Expert Answer :Write a synthesis Paper


Solved by verified expert:Writing Project #3: Synthesis Length: at least 3 pages. Resources:Yuval Harari, Sapiens, chapter 19, esp. from page 385 to end of page 390.Emily Estfahani Smith, “There’s More to Life than Being Happy,” The Atlantic. 9, 2013. Description: The goal of this assignment is to master the skills necessary to pull together two texts that address related or similar topics. You will not only submit the ideas of the two authors (i.e. summarizing their arguments—“THEY SAY”), but you will also enter into the conversation (i.e. analyzing their arguments) by presenting your own ideas (“I SAY”) which have been further thought out through the synthesis of these two pieces.The Task: The basis of this writing project is explaining the connections between texts and articulating your own conclusions. You will write a thesis-driven essay that engages in a meaningful exchange between the arguments found in two texts: Harari, chapter 19 from page 385 to end of page 390, and an essay in The Atlantic. Both pieces explore how people can be happy, but come to different conclusions.First, determine what the central arguments are in each of these pieces. (Focus on the part in Harari, chapter 19 that discusses biochemistry.) Think about the author’s main claims, and what evidence or data they use to support their claims? You should highlight and address differences and similarities between the essays. Include relevant quotations as long as you give attribution (who wrote it) and explain the relevance to your paper.Then, take your own position. State and explain the thesis you developed in response to these two pieces. Use your thesis as a means of cross checking whether the quotations you include support your overall analysis. To make a long story short: you need to explain the relationship between both essays and then put forward your own contribution to the overall discussion in these essays about happiness.Typed, double-spaced, 12-point font. Length: at least 3 pages.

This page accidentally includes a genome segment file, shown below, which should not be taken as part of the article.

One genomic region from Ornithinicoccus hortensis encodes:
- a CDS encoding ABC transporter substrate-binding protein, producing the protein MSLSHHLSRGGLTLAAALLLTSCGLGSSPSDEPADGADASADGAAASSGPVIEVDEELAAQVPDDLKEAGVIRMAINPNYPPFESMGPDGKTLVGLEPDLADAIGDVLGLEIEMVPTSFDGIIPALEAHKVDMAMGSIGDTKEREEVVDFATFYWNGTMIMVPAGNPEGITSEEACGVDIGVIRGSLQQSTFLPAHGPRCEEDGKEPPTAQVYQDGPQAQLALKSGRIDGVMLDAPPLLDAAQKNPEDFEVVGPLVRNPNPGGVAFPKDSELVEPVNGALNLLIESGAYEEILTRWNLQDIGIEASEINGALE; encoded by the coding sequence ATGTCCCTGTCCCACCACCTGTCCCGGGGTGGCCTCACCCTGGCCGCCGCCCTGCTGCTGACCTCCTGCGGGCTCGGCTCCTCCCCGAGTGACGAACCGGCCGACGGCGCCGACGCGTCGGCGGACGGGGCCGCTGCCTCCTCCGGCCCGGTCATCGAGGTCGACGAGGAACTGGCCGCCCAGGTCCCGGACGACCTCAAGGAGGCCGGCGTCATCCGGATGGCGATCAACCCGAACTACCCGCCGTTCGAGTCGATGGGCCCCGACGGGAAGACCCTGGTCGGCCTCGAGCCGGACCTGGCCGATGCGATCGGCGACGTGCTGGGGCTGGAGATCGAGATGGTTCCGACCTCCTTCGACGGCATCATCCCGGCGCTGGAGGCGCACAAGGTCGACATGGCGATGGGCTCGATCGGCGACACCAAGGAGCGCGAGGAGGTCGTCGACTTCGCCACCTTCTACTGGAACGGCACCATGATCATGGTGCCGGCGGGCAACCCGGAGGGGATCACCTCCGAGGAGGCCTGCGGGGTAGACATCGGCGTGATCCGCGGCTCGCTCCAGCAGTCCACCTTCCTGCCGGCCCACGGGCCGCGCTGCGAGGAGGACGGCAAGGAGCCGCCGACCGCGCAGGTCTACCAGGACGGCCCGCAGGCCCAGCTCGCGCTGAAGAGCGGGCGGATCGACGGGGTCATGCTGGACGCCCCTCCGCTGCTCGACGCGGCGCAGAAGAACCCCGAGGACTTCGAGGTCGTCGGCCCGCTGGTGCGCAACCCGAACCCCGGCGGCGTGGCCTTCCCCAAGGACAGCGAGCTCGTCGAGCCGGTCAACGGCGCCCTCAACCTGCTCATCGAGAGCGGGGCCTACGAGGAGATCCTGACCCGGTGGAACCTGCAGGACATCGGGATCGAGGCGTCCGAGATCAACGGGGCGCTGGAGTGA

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There’s More to Life Than Being Happy
By Emily Esfanani Smith, The Atlantic, Jan. 9, 2013
“It is the very pursuit of happiness that thwarts happiness.”
In September 1942, Viktor Frankl, a prominent Jewish psychiatrist and
neurologist in Vienna, was arrested and transported to a Nazi concentration
camp with his wife and parents. Three years later, when his camp was
liberated, most of his family, including his pregnant wife, had perished -but he, prisoner number 119104, had lived. In his bestselling 1946
book, Man’s Search for Meaning, which he wrote in nine days about his
experiences in the camps, Frankl concluded that the difference between
those who had lived and those who had died came down to one thing:
Meaning, an insight he came to early in life. When he was a high school
student, one of his science teachers declared to the class, “Life is nothing
more than a combustion process, a process of oxidation.” Frankl jumped
out of his chair and responded, “Sir, if this is so, then what can be the
meaning of life?”
As he saw in the camps, those who found meaning even in the most
horrendous circumstances were far more resilient to suffering than those
who did not. “Everything can be taken from a man but one thing,” Frankl